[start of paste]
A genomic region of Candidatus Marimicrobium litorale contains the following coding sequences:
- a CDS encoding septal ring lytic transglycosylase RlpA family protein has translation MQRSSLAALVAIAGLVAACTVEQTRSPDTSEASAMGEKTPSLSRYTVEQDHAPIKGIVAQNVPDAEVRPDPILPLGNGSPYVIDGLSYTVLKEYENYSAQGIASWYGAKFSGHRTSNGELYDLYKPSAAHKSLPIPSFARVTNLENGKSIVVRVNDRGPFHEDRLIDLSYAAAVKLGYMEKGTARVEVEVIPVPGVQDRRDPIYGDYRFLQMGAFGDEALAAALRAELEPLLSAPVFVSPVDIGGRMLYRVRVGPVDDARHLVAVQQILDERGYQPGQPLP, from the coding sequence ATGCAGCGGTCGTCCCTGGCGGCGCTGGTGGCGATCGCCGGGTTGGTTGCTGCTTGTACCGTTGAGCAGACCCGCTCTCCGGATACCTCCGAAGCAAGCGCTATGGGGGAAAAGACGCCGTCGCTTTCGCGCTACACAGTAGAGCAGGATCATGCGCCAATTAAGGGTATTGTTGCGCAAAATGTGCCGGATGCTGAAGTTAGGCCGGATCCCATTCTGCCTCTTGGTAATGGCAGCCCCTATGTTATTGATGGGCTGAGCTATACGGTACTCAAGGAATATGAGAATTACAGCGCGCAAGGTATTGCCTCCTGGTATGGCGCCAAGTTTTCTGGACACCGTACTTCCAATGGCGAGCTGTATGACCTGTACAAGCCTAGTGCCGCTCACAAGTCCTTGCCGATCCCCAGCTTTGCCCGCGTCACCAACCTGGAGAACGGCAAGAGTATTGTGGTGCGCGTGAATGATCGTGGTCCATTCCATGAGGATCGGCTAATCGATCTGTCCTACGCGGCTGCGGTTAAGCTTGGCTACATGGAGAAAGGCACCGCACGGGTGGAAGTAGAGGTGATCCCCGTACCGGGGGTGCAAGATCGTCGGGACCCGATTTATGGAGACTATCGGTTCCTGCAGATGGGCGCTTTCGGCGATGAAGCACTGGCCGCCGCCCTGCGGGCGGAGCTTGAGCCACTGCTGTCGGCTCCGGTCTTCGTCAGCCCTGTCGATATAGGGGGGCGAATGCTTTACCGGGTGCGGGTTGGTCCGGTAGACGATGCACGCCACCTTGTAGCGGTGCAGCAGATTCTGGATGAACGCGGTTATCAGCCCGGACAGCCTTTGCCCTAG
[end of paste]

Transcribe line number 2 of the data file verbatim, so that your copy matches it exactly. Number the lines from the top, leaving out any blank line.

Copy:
- a CDS encoding septal ring lytic transglycosylase RlpA family protein has translation MQRSSLAALVAIAGLVAACTVEQTRSPDTSEASAMGEKTPSLSRYTVEQDHAPIKGIVAQNVPDAEVRPDPILPLGNGSPYVIDGLSYTVLKEYENYSAQGIASWYGAKFSGHRTSNGELYDLYKPSAAHKSLPIPSFARVTNLENGKSIVVRVNDRGPFHEDRLIDLSYAAAVKLGYMEKGTARVEVEVIPVPGVQDRRDPIYGDYRFLQMGAFGDEALAAALRAELEPLLSAPVFVSPVDIGGRMLYRVRVGPVDDARHLVAVQQILDERGYQPGQPLP, from the coding sequence ATGCAGCGGTCGTCCCTGGCGGCGCTGGTGGCGATCGCCGGGTTGGTTGCTGCTTGTACCGTTGAGCAGACCCGCTCTCCGGATACCTCCGAAGCAAGCGCTATGGGGGAAAAGACGCCGTCGCTTTCGCGCTACACAGTAGAGCAGGATCATGCGCCAATTAAGGGTATTGTTGCGCAAAATGTGCCGGATGCTGAAGTTAGGCCGGATCCCATTCTGCCTCTTGGTAATGGCAGCCCCTATGTTATTGATGGGCTGAGCTATACGGTACTCAAGGAATATGAGAATTACAGCGCGCAAGGTATTGCCTCCTGGTATGGCGCCAAGTTTTCTGGACACCGTACTTCCAATGGCGAGCTGTATGACCTGTACAAGCCTAGTGCCGCTCACAAGTCCTTGCCGATCCCCAGCTTTGCCCGCGTCACCAACCTGGAGAACGGCAAGAGTATTGTGGTGCGCGTGAATGATCGTGGTCCATTCCATGAGGATCGGCTAATCGATCTGTCCTACGCGGCTGCGGTTAAGCTTGGCTACATGGAGAAAGGCACCGCACGGGTGGAAGTAGAGGTGATCCCCGTACCGGGGGTGCAAGATCGTCGGGACCCGATTTATGGAGACTATCGGTTCCTGCAGATGGGCGCTTTCGGCGATGAAGCACTGGCCGCCGCCCTGCGGGCGGAGCTTGAGCCACTGCTGTCGGCTCCGGTCTTCGTCAGCCCTGTCGATATAGGGGGGCGAATGCTTTACCGGGTGCGGGTTGGTCCGGTAGACGATGCACGCCACCTTGTAGCGGTGCAGCAGATTCTGGATGAACGCGGTTATCAGCCCGGACAGCCTTTGCCCTAG